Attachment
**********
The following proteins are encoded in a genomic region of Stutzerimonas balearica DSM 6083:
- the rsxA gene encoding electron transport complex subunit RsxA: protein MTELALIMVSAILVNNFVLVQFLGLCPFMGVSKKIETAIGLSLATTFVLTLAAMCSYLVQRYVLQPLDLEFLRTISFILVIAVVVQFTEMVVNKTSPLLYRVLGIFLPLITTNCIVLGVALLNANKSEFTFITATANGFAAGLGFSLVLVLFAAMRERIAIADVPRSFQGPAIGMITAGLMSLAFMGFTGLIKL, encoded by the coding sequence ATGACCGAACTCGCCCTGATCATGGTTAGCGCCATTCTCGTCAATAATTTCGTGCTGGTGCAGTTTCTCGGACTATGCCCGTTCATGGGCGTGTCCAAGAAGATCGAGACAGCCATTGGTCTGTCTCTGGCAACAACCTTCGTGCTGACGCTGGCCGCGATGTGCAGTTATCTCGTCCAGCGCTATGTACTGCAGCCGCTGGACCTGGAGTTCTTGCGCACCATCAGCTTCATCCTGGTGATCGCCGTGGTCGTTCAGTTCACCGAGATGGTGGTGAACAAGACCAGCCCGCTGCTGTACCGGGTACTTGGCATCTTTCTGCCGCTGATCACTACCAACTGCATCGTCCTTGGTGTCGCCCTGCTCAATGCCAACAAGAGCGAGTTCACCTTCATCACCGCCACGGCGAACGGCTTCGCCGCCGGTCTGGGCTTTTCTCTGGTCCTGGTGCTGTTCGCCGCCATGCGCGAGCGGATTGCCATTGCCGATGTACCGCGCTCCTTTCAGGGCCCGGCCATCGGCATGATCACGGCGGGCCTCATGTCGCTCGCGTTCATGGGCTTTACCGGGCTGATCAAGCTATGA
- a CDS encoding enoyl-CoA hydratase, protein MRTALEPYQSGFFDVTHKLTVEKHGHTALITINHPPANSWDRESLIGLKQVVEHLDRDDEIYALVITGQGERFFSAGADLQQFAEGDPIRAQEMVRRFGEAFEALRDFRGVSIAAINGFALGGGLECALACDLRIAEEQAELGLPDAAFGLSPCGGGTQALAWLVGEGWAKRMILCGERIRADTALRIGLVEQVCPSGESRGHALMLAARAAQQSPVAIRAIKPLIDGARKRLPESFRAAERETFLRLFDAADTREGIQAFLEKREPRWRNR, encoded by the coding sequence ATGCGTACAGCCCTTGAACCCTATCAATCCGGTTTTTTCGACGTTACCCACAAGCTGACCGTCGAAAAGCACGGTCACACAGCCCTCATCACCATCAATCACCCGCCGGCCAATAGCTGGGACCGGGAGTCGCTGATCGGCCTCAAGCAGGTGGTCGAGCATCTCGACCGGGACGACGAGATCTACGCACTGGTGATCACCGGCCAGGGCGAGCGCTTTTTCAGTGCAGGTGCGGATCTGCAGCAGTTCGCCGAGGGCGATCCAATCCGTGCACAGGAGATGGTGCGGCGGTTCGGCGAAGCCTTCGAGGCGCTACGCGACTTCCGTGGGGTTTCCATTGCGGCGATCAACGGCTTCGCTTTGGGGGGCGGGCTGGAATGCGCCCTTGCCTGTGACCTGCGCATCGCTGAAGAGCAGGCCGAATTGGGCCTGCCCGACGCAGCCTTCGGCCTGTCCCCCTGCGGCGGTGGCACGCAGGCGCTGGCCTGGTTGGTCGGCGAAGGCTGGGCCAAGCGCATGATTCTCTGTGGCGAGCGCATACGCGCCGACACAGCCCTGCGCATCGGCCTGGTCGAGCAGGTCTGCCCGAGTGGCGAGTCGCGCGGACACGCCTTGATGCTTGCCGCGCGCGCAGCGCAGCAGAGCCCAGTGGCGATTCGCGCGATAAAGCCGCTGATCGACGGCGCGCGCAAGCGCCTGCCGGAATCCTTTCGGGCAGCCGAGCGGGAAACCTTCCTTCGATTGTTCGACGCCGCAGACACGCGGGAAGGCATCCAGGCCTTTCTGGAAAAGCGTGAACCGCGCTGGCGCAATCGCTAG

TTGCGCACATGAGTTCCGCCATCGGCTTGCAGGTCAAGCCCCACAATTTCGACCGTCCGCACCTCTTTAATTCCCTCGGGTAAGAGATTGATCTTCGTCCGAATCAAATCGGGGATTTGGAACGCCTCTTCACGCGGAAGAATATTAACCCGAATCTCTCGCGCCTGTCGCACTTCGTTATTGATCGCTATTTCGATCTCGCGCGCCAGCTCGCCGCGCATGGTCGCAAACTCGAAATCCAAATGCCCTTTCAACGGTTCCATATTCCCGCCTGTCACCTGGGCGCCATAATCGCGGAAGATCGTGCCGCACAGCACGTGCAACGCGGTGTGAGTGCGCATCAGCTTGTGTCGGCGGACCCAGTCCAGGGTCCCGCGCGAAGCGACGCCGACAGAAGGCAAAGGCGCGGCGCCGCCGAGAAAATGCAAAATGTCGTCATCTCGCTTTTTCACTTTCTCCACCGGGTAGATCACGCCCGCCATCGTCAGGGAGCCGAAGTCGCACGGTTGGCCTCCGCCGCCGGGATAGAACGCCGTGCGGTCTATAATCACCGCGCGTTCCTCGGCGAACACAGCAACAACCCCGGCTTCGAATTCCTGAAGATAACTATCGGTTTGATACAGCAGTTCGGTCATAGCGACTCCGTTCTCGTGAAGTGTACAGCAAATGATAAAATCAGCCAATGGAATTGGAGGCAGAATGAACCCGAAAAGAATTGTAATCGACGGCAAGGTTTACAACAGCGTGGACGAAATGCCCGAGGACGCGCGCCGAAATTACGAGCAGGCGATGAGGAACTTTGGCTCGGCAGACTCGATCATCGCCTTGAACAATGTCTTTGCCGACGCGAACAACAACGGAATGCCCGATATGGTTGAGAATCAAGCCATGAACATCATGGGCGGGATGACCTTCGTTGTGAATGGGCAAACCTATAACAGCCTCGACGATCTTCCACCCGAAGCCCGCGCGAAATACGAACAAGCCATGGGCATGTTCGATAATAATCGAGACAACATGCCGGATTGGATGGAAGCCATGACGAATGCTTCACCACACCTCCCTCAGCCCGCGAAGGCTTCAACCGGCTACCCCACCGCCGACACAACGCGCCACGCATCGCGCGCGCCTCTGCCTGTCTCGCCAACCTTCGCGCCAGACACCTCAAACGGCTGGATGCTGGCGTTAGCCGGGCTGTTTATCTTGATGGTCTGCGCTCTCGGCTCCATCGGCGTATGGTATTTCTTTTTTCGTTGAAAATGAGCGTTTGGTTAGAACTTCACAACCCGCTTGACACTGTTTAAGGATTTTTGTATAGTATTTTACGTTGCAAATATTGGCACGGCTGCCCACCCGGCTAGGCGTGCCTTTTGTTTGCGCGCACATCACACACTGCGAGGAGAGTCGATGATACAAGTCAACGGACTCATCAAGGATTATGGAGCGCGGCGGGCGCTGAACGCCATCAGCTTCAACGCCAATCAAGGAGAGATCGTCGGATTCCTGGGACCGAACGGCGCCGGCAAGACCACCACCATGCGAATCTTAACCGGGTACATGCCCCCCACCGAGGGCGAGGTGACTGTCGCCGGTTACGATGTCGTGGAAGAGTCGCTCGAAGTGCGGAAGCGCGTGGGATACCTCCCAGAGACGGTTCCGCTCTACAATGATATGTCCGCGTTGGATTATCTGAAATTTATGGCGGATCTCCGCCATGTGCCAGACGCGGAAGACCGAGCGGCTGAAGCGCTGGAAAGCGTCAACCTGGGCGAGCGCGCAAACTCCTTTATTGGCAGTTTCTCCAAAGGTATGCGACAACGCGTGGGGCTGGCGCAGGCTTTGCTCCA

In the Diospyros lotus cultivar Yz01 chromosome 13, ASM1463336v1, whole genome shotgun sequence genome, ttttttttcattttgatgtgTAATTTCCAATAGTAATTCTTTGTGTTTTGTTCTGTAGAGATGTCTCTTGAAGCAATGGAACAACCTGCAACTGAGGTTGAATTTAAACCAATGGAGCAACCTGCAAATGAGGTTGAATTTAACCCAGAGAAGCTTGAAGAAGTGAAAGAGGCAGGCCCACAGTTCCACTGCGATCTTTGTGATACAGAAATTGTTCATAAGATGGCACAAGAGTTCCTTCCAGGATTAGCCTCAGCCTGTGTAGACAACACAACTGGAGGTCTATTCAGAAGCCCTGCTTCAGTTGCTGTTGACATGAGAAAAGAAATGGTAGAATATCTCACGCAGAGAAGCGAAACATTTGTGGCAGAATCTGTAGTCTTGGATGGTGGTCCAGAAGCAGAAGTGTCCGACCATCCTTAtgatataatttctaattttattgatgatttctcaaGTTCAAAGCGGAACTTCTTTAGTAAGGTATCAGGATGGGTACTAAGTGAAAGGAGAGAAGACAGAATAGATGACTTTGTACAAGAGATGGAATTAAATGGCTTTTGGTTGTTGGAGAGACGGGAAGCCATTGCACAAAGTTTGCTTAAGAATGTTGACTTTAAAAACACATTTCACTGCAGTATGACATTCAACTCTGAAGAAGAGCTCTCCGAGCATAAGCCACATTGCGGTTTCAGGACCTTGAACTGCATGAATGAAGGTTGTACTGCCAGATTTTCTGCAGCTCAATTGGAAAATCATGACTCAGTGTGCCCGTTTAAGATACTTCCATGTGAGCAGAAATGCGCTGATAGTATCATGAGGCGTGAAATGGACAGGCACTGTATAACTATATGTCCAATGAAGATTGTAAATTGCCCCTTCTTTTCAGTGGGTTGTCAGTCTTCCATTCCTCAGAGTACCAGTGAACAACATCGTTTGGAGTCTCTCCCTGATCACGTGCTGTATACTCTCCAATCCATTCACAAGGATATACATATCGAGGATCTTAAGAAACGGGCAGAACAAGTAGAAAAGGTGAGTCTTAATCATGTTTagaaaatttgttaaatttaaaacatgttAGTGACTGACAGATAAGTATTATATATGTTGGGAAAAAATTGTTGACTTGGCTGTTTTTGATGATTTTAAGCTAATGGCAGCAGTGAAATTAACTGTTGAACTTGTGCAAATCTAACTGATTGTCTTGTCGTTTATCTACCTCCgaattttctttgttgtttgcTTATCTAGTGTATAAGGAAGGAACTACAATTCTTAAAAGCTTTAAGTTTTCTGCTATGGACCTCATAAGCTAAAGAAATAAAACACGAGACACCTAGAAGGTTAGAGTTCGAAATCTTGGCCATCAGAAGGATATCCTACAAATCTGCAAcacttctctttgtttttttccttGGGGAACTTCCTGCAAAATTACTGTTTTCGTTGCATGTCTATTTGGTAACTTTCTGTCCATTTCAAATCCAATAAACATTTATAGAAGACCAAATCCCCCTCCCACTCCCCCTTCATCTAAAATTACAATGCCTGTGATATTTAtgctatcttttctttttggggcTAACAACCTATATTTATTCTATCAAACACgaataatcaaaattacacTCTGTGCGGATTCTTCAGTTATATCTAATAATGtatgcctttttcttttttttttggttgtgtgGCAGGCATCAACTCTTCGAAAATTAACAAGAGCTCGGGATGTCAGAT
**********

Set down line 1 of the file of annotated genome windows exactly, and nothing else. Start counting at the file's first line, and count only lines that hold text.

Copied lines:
The following proteins are encoded in a genomic region of Stutzerimonas balearica DSM 6083: